Reading this book took me a while—4 months to be exact. It isn’t a self-help book, but more like a voyage into different realms of psychology, philosophy, ideology, culture, history and the arts. So rich is this book that I had to put it down at times and read other lighter stuff for “fun”.
Not that this book is boring (Mihaly Csikszentmihalyi, a psychologist from the University of Chicago, is a superb writer. In fact, better than many professional writers and journalists.) but it does require that you pay attention.
Incidentally, attention is key to flow. Flow is the state when we’re so absorbed in what we’re doing that nothing else matters. Time is suspended and our minds are free from distractions and worries and are only focused on the activity on hand.
But it isn’t the same as achieving a “high”. An optimal experience is neither passive or relaxing. It’s not mindless fun, but challenging fun. It happens only when we’re “stretched” in some way and we grow as a result, into a more complex being.
That came as a surprise. “Complex” holds a negative connotation for me, as opposed to “simple”. But oh well.
Humankind has come a long way since the age of the emperors and tyrants, but why aren’t we any happier, asks Csikszentmihalyi. As he puts it, with the great advances we’ve made in all fields of human endeavours, we’re making Roman gods look like helpless children. But we’re no closer in our pursuit of happiness.
Frustrations and chronic dissatisfaction stand in our way. Humans are stuck on a treadmill of rising expectations: The moment we’ve achieved what we dreamed of, we want something more. Add to that the fact that the universe, contrary to popular belief, is a hostile and chaotic place, you have a whole bunch of anxious people who feel that their lives are beyond their control.
Even though we try hard, total control over external factors is next to impossible. What we can control is our consciousness, and our experiences. Csikszentmihalyi tells us to emancipate ourselves from social control and even our genetic programming so that our inner life is free from outside rewards and punishments, and biological urges. You can see how this definitely isn’t a step-by-step, self-help sort of book.
In fact, it’s not even a book just on flow. It’s about having mastery over our lives (“I am the master of my fate; I am the captain of my soul,” as Invictus goes.)
Flow is total involvement with life. And a way for us to achieve happiness is to experience flow as often as possible. But to do that, we have to gain control over our experiences.
Csikszentmihalyi’s research yielded eight hallmarks of optimal experiences:
1. We are confronted by a task we have a chance of completing.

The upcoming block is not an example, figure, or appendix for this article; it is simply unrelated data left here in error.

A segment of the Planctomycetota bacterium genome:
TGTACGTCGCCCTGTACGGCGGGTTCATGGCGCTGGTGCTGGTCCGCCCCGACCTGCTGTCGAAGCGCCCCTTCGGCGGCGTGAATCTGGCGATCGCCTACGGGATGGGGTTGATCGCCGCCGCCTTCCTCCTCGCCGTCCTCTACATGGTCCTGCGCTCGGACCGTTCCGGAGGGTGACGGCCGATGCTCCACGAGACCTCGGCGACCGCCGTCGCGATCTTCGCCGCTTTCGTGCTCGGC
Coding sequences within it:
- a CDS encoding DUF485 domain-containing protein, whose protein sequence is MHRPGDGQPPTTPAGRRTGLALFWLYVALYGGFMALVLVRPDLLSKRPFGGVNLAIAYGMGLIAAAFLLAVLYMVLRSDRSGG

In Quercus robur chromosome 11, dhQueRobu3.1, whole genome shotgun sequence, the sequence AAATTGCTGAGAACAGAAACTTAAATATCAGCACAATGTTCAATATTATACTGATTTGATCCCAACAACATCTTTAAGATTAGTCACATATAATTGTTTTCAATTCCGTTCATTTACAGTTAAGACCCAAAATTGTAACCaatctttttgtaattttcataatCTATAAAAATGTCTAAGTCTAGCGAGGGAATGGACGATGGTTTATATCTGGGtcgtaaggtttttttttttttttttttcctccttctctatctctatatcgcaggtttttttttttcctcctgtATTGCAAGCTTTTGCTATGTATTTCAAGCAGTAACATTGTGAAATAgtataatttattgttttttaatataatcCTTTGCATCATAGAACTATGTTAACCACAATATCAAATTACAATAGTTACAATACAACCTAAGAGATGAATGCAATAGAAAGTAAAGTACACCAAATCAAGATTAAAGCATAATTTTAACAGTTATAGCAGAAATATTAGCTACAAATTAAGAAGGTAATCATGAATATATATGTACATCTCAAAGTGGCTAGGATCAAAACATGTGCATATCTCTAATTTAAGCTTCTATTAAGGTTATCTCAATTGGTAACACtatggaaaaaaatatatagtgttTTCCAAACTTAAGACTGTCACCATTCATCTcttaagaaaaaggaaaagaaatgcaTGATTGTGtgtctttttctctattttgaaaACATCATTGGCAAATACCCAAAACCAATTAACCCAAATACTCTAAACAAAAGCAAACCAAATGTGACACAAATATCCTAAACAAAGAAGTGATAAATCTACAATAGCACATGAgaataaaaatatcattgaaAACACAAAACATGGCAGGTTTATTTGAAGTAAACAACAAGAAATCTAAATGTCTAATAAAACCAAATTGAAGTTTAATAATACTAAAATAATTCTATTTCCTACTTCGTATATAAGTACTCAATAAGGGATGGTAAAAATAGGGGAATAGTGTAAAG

2. We’re able to concentrate on what we’re doing.
3. The task has clear goals.
4. It also provides immediate feedback.
5. One feels a deep involvement without everyday worries and frustrations.
6. We exercise control over our actions.
7. Concern for the self (self-consciousness) disappears.
8. Sense of the duration of time is altered.
Csikszentmihalyi invites us to convert our jobs, relationships, and hobbies into optimal experiences using his blueprint. The point is, I guess, to not go through our lives on autopilot, but to turn everything into a challenge that can help us grow.
Curious fact 1: People experience flow more often during work than leisure. Yet, we consistently prefer leisure over work. Csikszentmihalyi concluded that people are ignoring the evidence and instead buy into the popular notion that work is a burden. I beg to differ. Jobs are both the main source of stress and flow, and I suspect stress happens more often.
Curious fact 2: It was strange to be reading about ‘The Pain of Loneliness’ and ‘Taming Solitude’ in a little tea cafe during my solo trip in South Korea (which itself feels like an optimal experience). I guess it only illustrates the fact that experiences which lead to flow vary vastly for different people.
Csikszentmihalyi is particularly critical of the way we fritter away our leisure time by passively consuming what mass media are feeding us. (To which I say, hey, a well-made movie can do a world of good to a tired soul! Case in point: Gravity).
TV is a big no-no while literature gets a hat tip from him. While he thinks that knowledge about controlling our inner life isn’t cumulative (Which is why we haven’t progressed very far. It’s not enough to just study it, we must experience it for ourselves, we must cultivate it.) and must be reformulated every time our culture changes, literature, religion, philosophy are replete with lessons and wisdom earned by those who tried.
The book was a birthday present to myself and I’ve to say I picked a pretty good one. I feel like I was reading the work of not just a psychologist, but a polymath. Csikszentmihalyi illustrates his theory not just with research findings and statistics, but with historical facts, Greek mythology and Taoist writings.
It’s an impressive read all right, although I feel that optimal experiences make up only part of our happiness. Sometimes we’re happy just to stare out the window at nothing. It’s OK to enjoy that mindless Hollywood blockbuster after a stressful week at work.
Certainly they do nothing for our long-term happiness the way challenging, optimal experiences can, but sometimes simple pleasures can be happiness too.